The ‘quarantimes’ category

The Quarantimes Week 11: I Do It Myself

May 25th, 2020


We were in the garden attempting to transplant tomatoes and cucumbers with minimal drama when my instant-gratification-inclined daughters asked, “Don’t you wish you could plant a seed and just get a cucumber?”

“Like, right now?” I attempted to clarify, but they were already off to the house to find a cucumber in the fridge. That was the first step in the cucumber, carrot, and apple “salad” they envisioned making — by themselves, of course.

They insisted on doing all the peeling, chopping, and assembling. I am fine with the peeling and in fact often try to shirk this responsibility off on them anyway, but cutting vegetables with a sharp knife didn’t seem all that wise considering that they’re five and both clumsy and careless. 

Also, while they did acquiesce to washing their hands before they started “cooking,” they did such a terrible job that I then spent 45 minutes watching them absolutely butcher some poor vegetables whilst smearing them with garden dirt. It was an unappetizing scene, but they, satisfied with their hard work, each ate a large bowl of the salad. It’s a fine line between immune-boosting and parasite-causing.


I have this idea of gardening with my kids that is nothing like the reality. I gave them each their own plot in a corner of the garden, pounded in a stake with their name painted on it, and arranged a decorative border of stones. I helped them mound up dirt for a row of carrots and plant pea seeds by pushing their finger into the dirt.

But they will not weed for anything. Weeding seems like it should be a kid-friendly activity, but they have zero interest. I love weeding and wish they would just leave me alone to get in the ultra-satisfying OCD weeding zone. But unfortunately I can never get quite into that zone because, meanwhile, they’re walking the tightrope of stones between my carrot bed and my onion bed to see how long they can keep their balance before plummeting onto a plot of delicate seedlings.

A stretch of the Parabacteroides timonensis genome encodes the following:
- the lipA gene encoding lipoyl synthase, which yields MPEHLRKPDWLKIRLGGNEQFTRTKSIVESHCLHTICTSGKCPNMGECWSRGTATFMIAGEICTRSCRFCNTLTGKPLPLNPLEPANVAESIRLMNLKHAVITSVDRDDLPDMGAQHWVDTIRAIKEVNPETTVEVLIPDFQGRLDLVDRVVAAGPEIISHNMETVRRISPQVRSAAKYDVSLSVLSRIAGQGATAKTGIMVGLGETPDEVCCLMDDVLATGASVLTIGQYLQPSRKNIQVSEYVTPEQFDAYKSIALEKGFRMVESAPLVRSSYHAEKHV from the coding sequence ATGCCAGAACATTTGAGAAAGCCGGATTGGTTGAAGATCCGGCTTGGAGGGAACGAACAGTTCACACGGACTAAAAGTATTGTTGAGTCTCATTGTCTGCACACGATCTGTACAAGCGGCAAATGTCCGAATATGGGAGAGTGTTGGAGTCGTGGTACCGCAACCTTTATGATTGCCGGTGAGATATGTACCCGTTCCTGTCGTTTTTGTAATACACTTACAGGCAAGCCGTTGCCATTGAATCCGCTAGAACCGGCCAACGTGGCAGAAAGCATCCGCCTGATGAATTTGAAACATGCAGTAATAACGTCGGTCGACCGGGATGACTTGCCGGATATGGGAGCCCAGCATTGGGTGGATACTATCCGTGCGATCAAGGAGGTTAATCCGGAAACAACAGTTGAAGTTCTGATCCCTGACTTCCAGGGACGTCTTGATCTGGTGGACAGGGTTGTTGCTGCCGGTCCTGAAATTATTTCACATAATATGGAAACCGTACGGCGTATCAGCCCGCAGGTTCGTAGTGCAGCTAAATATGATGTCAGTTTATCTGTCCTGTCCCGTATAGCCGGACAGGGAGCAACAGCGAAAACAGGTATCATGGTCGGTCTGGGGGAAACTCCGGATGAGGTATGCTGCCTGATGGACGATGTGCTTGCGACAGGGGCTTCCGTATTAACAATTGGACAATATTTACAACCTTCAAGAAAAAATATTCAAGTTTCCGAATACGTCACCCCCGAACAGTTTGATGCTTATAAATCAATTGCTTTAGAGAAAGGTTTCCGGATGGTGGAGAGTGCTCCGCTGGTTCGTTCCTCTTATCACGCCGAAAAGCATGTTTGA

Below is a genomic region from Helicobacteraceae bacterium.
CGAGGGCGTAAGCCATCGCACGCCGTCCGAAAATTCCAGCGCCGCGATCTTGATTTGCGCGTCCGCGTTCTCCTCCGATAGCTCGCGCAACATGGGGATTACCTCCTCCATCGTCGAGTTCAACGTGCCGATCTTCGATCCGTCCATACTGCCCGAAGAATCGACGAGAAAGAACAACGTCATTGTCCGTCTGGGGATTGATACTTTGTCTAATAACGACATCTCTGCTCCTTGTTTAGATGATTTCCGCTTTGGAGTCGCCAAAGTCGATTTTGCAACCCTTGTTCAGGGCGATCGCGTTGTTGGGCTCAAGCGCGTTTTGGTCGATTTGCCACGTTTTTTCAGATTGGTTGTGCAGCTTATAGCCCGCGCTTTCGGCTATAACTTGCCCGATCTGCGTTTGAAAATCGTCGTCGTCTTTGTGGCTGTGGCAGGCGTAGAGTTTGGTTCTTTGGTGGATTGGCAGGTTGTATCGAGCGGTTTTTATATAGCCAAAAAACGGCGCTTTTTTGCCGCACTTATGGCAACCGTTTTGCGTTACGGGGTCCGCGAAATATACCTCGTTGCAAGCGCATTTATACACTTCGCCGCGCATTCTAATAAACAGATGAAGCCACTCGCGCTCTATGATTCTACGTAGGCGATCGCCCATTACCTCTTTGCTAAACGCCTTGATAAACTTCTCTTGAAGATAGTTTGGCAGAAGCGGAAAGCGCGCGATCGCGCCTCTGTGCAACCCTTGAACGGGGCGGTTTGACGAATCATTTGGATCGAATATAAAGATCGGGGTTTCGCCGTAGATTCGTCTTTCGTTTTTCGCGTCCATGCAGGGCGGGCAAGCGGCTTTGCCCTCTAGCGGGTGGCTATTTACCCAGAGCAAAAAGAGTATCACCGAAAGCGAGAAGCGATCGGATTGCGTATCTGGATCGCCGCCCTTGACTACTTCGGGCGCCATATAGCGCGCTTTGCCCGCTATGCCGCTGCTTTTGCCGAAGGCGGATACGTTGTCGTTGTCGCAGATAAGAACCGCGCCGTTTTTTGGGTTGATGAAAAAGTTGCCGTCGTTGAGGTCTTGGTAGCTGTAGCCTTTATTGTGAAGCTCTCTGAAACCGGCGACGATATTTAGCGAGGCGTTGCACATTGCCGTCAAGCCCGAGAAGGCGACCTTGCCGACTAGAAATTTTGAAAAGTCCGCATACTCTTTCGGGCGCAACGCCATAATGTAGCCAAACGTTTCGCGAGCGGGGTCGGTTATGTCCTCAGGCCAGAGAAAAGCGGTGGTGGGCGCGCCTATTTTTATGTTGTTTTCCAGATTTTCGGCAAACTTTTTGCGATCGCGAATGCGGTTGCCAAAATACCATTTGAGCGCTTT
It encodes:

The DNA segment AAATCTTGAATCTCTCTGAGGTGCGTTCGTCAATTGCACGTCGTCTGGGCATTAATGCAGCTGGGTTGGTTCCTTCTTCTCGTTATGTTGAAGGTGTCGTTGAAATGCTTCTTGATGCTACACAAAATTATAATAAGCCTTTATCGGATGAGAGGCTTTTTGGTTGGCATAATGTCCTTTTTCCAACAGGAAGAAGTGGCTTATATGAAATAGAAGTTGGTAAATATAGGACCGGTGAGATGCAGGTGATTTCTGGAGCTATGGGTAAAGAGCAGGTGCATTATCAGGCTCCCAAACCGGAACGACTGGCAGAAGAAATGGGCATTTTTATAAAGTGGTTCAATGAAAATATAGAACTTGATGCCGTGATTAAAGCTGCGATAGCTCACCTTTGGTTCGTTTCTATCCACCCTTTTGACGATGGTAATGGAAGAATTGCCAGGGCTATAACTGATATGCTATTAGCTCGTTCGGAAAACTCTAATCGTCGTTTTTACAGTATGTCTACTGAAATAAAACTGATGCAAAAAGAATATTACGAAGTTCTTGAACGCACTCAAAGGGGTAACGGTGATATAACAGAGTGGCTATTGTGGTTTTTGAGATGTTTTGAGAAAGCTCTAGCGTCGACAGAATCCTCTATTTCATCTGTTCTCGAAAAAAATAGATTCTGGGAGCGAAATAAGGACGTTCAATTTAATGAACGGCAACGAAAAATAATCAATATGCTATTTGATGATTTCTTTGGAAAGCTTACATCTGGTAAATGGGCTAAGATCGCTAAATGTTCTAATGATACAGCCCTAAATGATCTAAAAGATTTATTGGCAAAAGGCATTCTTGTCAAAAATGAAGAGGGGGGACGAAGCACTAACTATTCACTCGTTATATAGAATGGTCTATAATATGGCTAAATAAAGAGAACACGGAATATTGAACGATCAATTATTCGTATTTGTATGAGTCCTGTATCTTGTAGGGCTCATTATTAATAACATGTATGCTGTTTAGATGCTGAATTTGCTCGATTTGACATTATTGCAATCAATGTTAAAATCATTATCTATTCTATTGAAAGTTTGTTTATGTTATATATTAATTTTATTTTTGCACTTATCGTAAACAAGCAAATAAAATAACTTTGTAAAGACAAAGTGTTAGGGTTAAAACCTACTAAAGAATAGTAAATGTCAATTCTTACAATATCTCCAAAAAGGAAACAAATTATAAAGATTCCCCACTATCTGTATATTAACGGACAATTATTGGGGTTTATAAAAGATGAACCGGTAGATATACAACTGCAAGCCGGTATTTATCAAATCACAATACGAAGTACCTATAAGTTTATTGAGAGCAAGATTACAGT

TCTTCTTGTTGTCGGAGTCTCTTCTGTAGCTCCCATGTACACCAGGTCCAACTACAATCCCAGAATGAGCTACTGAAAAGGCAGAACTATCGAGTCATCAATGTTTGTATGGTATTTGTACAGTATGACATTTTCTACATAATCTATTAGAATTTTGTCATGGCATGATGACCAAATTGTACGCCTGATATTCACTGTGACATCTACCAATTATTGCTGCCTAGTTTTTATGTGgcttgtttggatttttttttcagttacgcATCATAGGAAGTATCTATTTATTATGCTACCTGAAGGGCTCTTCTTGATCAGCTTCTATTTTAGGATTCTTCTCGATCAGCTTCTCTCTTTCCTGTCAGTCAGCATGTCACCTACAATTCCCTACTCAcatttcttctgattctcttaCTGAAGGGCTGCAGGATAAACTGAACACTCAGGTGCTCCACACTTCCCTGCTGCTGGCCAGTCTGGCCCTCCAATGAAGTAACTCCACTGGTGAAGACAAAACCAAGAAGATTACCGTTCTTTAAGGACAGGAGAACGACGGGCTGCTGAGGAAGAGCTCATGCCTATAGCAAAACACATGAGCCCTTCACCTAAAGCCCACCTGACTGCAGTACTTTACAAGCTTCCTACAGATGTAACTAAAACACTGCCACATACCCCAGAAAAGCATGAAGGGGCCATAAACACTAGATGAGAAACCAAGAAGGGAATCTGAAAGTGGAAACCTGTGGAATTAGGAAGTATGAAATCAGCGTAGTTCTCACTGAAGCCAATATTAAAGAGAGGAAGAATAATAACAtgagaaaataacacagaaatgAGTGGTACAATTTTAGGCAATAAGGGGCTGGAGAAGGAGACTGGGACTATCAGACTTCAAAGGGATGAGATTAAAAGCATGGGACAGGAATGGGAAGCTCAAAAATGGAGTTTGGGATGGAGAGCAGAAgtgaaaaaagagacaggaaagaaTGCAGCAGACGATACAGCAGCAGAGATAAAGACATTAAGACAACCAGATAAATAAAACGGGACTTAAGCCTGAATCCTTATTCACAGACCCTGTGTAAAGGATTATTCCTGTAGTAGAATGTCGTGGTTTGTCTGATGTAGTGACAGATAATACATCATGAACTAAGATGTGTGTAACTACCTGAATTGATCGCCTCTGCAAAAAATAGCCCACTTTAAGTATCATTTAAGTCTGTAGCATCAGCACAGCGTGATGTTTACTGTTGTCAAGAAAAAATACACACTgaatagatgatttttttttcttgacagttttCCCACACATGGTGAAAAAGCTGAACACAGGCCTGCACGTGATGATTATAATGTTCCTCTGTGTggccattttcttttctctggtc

Another favorite gardening activity: dragging the unwilling cat around the garden to show her the plants. And another: digging up worms, putting them in a bucket of muddy water, then leaving the bucket in the sun and forgetting about it for days. And another, my least favorite of the gardening games: the “Can I step here?” game. 

Can I step here?


Can I step here?


What about here?


Steps there anyway. Mom cries.

My job right now is not to be relaxed. My job is to teach them independence and fearlessness. 

. . . . . . . . . . . .

What I’m eating:

The couscous salad was modified from this New York Times cooking recipe. I did not put it on a bed of romaine, and did not have tomatoes, but I did add a bunch of basil. 

What I’m reading:

Many of you probably saw the clip going around of the front page of the New York Times this weekend. The online version is really touching, too: An Incalculable Loss

Beautiful: Scenes Of Isolation Amid Pandemic In The Vermont Countryside

Numbers always help me cope: From Camping To Dining Out: Here’s How Experts Rate The Risks Of 14 Summer Activities

What I’m watching:

My husband and I have a hard time agreeing on movies, and TV is impossible. I like Fleabag and Schitt’s Creek. He likes Westerns. I let him suggest the last three movies. 

  1. Hostiles. I love Christian Bale. I did not make it past the credits of this one. No.

  2. Ford Vs. Ferrari. Again, I love Christian Bale. I watched this one, but it was tough.

  3. The Lighthouse. If your idea of escapism right now is a black-and-white art flick set in 1890 where two deranged lighthouse keepers stuck on a remote island during a storm go slowly mad, with lots of scary seagull metaphors, you will definitely enjoy this.

You’ll note that none of these movies have a surplus of female characters.

I am picking the next movie.

What I’m listening to:

The kids’ podcast But Why from Vermont Public Radio (VPR) is pretty great. 

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